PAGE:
University Of Phoenix Sidesteps Obama Order On Recruiting Veterans
Hundreds of soldiers and their families spread lawn chairs and blankets across the grassy parade ground at Fort Campbell, which straddles the state line between Tennessee and Kentucky. They’re here to see Big Smo, the reality TV star who calls himself “The King of Hick Hop.”
“Getting out living every day of my life,” the rotund country rapper bellows as he bounds around the stage, wearing a necklace made of beer can tabs. “Southern swag in my blood, so to hell with a wife.” The soldiers from the 101st Airborne Division rise to their feet and cheer.
This is not just any concert. It’s a recruitment event for the University of Phoenix, the proprietary college that is far and away the largest recipient of taxpayer money under the post-9/11 GI Bill. That iconic program launched during World War II now pays college tuition for Iraq and Afghanistan veterans.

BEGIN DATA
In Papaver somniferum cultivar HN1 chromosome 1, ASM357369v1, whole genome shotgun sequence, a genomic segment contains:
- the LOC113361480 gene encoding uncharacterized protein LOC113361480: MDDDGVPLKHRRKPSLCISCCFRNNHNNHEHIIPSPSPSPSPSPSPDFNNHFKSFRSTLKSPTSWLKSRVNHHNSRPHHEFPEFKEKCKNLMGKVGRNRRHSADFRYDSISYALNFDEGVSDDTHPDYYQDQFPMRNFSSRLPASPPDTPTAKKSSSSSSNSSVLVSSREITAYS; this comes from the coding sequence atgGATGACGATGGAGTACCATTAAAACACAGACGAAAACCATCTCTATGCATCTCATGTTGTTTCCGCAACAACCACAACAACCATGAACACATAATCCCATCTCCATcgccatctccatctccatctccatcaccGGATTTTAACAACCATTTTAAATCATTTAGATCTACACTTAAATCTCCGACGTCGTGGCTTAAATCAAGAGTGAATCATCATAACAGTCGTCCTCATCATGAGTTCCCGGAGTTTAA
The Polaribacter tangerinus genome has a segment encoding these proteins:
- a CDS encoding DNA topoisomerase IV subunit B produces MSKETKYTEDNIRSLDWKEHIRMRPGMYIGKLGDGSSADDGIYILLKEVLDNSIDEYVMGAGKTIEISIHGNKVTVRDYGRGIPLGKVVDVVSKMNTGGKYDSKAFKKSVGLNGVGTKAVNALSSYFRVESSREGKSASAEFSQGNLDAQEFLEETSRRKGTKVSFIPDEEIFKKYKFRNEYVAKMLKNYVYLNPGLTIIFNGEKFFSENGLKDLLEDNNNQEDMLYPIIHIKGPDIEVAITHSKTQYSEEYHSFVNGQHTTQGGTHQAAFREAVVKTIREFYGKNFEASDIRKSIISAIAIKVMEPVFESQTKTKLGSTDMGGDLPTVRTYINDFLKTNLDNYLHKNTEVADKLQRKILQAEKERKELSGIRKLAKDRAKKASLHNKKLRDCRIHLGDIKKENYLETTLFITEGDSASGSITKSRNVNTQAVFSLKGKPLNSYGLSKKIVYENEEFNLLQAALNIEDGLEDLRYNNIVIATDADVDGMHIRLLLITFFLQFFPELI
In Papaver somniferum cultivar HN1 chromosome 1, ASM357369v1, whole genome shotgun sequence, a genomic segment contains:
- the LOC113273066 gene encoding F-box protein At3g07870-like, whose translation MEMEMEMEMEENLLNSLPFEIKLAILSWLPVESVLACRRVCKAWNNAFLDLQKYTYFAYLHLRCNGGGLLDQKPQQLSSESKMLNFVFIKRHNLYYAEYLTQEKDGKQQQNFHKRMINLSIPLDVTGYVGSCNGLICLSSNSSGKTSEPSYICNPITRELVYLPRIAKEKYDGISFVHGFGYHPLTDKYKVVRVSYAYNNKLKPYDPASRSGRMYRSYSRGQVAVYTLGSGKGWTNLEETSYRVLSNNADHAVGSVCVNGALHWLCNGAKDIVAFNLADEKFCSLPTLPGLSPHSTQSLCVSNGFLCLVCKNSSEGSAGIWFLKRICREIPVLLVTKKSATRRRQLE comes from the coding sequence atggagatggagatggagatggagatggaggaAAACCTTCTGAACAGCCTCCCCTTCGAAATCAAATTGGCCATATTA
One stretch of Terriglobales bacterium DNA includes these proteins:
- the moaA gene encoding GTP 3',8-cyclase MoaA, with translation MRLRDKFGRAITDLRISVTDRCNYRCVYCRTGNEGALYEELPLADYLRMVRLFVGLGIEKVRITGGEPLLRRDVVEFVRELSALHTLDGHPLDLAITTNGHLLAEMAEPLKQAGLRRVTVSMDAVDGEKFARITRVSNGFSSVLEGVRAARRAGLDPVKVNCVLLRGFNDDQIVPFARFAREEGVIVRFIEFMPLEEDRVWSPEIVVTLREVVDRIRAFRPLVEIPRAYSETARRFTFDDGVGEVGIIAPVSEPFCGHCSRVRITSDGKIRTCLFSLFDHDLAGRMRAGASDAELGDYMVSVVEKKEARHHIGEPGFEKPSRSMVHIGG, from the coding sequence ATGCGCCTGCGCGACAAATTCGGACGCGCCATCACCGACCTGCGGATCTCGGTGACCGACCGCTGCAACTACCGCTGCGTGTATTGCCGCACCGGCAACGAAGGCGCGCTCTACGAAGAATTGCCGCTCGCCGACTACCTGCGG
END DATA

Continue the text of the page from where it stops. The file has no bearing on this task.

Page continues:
The University of Phoenix paid the military $25,000 to sponsor last October’s concert, according to records obtained through the Freedom of Information Act. That sponsorship allowed the institution to sidestep anexecutive order by President Barack Obama intended to prevent for-profit colleges from gaining preferential access to the military, including freely dispatching recruiters to bases.